EWA’s theologising would be incomplete without savouring the Bread of Life – biblical reflections on food and Asian women. To this end, Bincy Matthew (India) shows how the Lukan (Luke 10:42) and Johannine Jesus (Jn 12:1-8, 13:1-20) invite all women who interiorise their feminised duty to feed men and their families, to step out from these gender stereotypes to choose, as Mary did, “the better part”, the spiritual rather than material plane; Kristine Meneses (Philippines), the new EWA Coordinator, critically reflects on the contemporary foodscape of hunger-abundance through a reading of Eichah (Book of Lamentations) vis-à-vis Tisha B’Av (one of the Jewish holidays) and Lamentations 4.9; and Rasika Pieris (Sri Lanka) offers a feminist theological reading of the Samaritan woman’s encounter with Jesus in light of women’s struggles in Sri Lanka.
Takeaways that will nourish us till the next EWA to be hosted in Malaysia include: fasting from the notion that romanticizes women’s role as providers of food (so that fewer women are hungry less of the time), feasting on the notion that food security is inseparable from gender justice, ‘cooking’ an anthropology of the human in creation that draws from spiritualities that celebrate the intimate interconnectedness of all beings; and for each feminist present deliberating – to eat meat or go vegetarian or vegan – tasting and seeing Christ as the Bread of Life, Rice of Life and the Meat of Life!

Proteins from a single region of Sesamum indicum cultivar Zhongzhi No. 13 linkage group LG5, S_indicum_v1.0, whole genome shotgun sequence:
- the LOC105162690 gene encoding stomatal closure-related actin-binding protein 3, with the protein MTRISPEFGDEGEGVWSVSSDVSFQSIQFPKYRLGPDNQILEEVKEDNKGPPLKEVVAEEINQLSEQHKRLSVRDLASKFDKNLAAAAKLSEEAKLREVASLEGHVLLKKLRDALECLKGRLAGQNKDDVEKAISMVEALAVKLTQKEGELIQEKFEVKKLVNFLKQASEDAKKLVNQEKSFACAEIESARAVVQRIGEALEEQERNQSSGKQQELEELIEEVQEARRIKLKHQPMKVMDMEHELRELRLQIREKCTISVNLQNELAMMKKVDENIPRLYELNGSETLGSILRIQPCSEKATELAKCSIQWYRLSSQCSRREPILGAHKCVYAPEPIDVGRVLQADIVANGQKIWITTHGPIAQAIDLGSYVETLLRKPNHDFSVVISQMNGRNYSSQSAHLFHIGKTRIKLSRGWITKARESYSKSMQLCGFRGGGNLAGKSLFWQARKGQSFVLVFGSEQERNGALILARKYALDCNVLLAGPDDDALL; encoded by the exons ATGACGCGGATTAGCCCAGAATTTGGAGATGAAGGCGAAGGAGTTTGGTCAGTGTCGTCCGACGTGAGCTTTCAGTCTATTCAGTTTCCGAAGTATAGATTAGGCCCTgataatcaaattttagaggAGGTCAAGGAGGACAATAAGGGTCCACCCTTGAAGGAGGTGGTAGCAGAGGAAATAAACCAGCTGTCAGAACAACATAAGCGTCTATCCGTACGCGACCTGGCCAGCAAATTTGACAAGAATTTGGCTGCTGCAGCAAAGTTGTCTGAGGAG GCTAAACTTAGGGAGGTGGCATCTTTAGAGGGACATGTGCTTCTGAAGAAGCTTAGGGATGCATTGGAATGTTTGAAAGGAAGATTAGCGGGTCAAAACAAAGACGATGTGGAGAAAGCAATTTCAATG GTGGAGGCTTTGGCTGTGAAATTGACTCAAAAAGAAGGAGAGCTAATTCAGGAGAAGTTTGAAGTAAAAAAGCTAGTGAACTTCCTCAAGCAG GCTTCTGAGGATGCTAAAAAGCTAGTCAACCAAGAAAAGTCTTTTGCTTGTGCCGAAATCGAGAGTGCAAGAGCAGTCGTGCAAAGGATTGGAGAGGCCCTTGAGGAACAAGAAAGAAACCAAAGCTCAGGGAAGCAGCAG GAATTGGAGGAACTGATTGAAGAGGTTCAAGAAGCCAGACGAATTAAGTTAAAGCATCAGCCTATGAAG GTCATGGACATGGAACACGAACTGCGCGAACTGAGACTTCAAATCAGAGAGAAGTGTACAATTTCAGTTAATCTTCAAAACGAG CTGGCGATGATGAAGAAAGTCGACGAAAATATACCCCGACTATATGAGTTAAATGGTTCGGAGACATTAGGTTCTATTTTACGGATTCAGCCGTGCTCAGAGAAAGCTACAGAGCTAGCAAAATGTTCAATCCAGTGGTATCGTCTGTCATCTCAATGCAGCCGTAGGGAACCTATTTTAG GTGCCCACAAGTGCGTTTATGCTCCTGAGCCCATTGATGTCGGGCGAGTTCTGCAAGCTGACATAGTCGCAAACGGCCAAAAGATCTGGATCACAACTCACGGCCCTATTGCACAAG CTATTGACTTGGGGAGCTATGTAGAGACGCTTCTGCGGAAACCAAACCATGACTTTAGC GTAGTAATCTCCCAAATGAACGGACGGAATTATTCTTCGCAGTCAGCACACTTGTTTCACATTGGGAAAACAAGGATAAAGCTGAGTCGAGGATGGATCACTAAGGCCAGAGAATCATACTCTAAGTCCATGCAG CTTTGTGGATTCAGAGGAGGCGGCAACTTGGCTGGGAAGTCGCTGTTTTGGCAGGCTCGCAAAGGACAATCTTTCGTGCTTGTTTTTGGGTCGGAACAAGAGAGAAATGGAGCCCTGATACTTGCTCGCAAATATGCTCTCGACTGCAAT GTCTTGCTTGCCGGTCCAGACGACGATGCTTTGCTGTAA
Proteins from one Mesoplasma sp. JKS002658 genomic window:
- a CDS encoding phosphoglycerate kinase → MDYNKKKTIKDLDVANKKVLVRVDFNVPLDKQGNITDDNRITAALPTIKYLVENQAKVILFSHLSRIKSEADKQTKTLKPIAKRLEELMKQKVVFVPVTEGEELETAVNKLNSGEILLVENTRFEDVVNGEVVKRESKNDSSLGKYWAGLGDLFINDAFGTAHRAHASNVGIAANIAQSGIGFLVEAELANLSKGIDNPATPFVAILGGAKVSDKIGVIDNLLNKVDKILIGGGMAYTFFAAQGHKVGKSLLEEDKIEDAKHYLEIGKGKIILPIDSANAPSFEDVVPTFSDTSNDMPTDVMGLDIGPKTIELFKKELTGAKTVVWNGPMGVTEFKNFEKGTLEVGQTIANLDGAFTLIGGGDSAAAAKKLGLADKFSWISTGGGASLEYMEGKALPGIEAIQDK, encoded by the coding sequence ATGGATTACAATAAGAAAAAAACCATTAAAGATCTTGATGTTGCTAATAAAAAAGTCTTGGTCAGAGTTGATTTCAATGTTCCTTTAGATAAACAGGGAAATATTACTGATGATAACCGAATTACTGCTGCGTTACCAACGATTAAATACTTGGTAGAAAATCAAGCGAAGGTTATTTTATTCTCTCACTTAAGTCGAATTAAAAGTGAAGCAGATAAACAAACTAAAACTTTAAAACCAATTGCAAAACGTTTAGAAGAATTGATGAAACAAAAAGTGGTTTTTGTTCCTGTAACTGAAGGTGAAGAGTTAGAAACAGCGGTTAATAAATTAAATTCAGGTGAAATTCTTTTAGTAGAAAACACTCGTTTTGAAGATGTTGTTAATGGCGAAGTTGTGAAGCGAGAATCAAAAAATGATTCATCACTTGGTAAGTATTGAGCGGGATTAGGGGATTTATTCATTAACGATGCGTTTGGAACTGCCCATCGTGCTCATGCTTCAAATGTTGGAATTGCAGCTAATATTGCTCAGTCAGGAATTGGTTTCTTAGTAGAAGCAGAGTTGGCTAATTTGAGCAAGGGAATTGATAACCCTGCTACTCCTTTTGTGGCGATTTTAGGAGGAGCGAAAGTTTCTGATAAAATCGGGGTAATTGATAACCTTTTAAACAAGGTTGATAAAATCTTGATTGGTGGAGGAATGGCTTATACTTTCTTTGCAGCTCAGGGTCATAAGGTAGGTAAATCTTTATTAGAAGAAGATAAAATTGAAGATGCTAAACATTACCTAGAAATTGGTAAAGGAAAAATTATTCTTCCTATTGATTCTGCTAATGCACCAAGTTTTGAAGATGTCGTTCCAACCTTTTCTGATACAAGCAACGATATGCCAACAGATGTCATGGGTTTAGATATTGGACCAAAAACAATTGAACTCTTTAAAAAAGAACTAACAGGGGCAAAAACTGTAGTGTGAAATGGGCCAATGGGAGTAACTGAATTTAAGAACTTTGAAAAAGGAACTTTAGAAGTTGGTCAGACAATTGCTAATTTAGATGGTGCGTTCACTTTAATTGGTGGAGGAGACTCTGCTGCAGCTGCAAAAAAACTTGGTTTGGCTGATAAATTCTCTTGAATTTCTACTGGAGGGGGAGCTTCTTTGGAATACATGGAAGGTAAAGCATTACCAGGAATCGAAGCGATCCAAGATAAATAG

EWA thanks the seven video-conferencing participants that include Nontando Hadebe, St. Augustine College (Johannesburg, South Africa), Sr. Anne Achieng and Elias Opongo, sj, Hekima Institute of Peace Studies and International Relations (Nairobi, Kenya), Mary Jo Iozzio, Boston College, (Boston, USA), Christine Firer Hinze, Fordham University (New York, USA), Katherine Ward, Marquette University (Milwaukee, USA), Gina Wolfe and Sr. Dianne Bergant, Catholic Theological Union (Chicago, USA), and Lisa Fullam, Jesuit School of Theology at Santa Clara (Berkeley, USA).